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Super Bowl LI: Brady Leads Patriots March Through Atlanta 0

Posted on February 05, 2017 by Dean Hybl
Tom Brady joins Charles Haley as the only players in NFL history to win five Super Bowls.

Tom Brady joins Charles Haley as the only players in NFL history to win five Super Bowls.

For the first 45 minutes of Super Bowl LI, it looked like the young gun Atlanta Falcons weren’t just going to win their first Super Bowl, but were going to embarrass the New England Patriots in a way that hadn’t happened since they lost Super Bowl XX to the Chicago Bears. However, a funny thing happened on the way to the end of the Patriots dynasty.

Trailing 28-3 midway through the third quarter, the Patriots dug deep and showed their greatness on both offense and defense on their way to scoring 31 straight points to win 34-28 in the first Super Bowl ever decided in overtime.

With the victory, quarterback Tom Brady joins Bart Starr as the only quarterback to win five NFL Championships and the only one with five Super Bowl victories (he joins Charles Haley as the only players with five Super Bowl titles). Head coach Bill Belichick now joins Vince Lombardi and George Halas as coaches with five NFL Championships and is the only one with five Super Bowl wins as a head coach.

Much like when the Green Bay Packers needed a final memorable drive to overcome a deficit to defeat the Dallas Cowboys in the Ice Bowl to claim their fifth NFL title, the Patriots needed some late miracles to claim their fifth title.

However, while Starr needed just one late drive to win, Brady and the Patriots had to score on their final five possessions to claim their championship.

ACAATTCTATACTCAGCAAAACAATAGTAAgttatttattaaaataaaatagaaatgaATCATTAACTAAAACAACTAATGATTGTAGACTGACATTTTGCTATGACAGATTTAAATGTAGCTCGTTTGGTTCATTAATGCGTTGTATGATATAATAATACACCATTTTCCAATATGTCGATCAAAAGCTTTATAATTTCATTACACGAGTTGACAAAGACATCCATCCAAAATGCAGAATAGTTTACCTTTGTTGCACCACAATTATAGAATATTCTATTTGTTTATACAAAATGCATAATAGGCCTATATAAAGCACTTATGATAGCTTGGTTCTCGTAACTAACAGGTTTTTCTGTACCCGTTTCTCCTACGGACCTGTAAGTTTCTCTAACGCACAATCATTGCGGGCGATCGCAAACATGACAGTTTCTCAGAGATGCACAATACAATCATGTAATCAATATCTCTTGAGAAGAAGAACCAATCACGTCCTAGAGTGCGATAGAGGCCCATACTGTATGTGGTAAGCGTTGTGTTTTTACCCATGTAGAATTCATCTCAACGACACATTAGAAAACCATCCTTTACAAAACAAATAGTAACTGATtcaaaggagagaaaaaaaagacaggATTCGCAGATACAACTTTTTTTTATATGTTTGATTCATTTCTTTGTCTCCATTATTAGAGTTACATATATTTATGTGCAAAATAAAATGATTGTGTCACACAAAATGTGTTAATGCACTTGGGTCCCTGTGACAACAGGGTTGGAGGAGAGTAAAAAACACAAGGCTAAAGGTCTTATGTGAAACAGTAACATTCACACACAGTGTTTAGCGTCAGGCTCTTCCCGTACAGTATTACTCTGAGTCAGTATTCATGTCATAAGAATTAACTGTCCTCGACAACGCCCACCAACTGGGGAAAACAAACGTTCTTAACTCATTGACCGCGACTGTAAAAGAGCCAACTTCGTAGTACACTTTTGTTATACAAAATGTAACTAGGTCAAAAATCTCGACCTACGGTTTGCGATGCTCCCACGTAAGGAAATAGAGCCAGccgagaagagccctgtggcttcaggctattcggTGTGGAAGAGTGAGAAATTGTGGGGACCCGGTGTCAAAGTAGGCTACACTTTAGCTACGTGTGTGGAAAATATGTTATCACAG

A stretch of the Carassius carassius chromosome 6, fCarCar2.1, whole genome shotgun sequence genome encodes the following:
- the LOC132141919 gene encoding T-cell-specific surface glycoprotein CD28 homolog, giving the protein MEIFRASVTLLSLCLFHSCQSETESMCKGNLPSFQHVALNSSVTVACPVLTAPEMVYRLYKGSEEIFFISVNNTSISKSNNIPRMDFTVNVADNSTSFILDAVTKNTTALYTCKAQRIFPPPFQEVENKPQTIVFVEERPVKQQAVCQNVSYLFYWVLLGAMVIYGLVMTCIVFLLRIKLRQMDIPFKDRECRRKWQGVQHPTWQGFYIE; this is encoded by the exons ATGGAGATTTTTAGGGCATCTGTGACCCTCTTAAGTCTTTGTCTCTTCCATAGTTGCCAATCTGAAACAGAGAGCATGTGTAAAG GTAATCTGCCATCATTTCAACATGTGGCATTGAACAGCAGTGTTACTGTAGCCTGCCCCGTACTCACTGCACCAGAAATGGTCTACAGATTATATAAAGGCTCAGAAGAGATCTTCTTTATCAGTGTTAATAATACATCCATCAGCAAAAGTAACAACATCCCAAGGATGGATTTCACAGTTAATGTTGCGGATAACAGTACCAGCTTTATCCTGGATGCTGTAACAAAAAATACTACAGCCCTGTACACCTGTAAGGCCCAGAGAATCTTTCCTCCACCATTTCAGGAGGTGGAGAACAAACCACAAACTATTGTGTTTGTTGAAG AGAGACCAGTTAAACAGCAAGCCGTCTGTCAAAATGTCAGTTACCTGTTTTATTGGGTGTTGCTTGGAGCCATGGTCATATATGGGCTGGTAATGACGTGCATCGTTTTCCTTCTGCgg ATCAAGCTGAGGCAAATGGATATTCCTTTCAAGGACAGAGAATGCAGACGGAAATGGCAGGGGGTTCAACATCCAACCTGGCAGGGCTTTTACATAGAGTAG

Though he struggled early, Brady proved in the second half that he is the greatest quarterback in NFL history. He finished the game completing 43 of 62 passes for 466 yards and two touchdowns.

After the Falcons scored early in the third quarter to take a 28-3 lead, Brady led the Patriots on scoring drives of 75 yards, 72 yards (field goal), 25 yards and 91 yards to send the game to overtime. They then marched 75 yards in eight plays to win the game. Brady passed for all 91 yards in the tying job and 63 yards in the final winning drive. Read the rest of this entry →

Super Bowl LI: Can the Falcons Penetrate the Patriot Defense? 0

Posted on February 03, 2017 by Dean Hybl
Will Roger Goodell have to give the Super Bowl LI trophy to Tom Brady?

Will Roger Goodell have to give the Super Bowl LI trophy to Tom Brady?

While the media has focused much of their pre-Super Bowl conversation on how awkward it will be if Roger Goodell has to hand the Vince Lombardi Trophy to Tom Brady and Bill Belichick, the real question is whether the highest scoring offense in the NFL can continue their magic against a New England defense that was ranked first in the NFL in scoring defense.

Considering that the Patriots allowed their opponents to score fewer than 20 points 13 times this season, including each of the last five games, while the Atlanta Falcons offense has scored at least 28 points for eight straight weeks (and 14 times this season), something has to give.

Dating back to their first of seven Super Bowl appearances in the Belichick-Brady era against the St. Louis Rams in Super Bowl XXXVI, the Patriots have generally been successful in grounding a high-flying offense. Only the Carolina Panthers with 29 points and the Seattle Seahawks with 24 have been able to exceed 21 points. Ironically, the Patriots were able to win both of those games.

However, not since facing the “Greatest Show on Turf” have the Patriots faced a team with the offensive firepower of their upcoming opponent. Matt Ryan, Julio Jones and the rest of the Atlanta offense have been a matchup nightmare all season.

Ryan is the likely NFL MVP after passing for 4,944 yards and 39 touchdowns with just seven interceptions. Jones had a 300-yard receiving game against the Carolina Panthers and caught 83 passes for 1409 yards despite missing two games with injuries.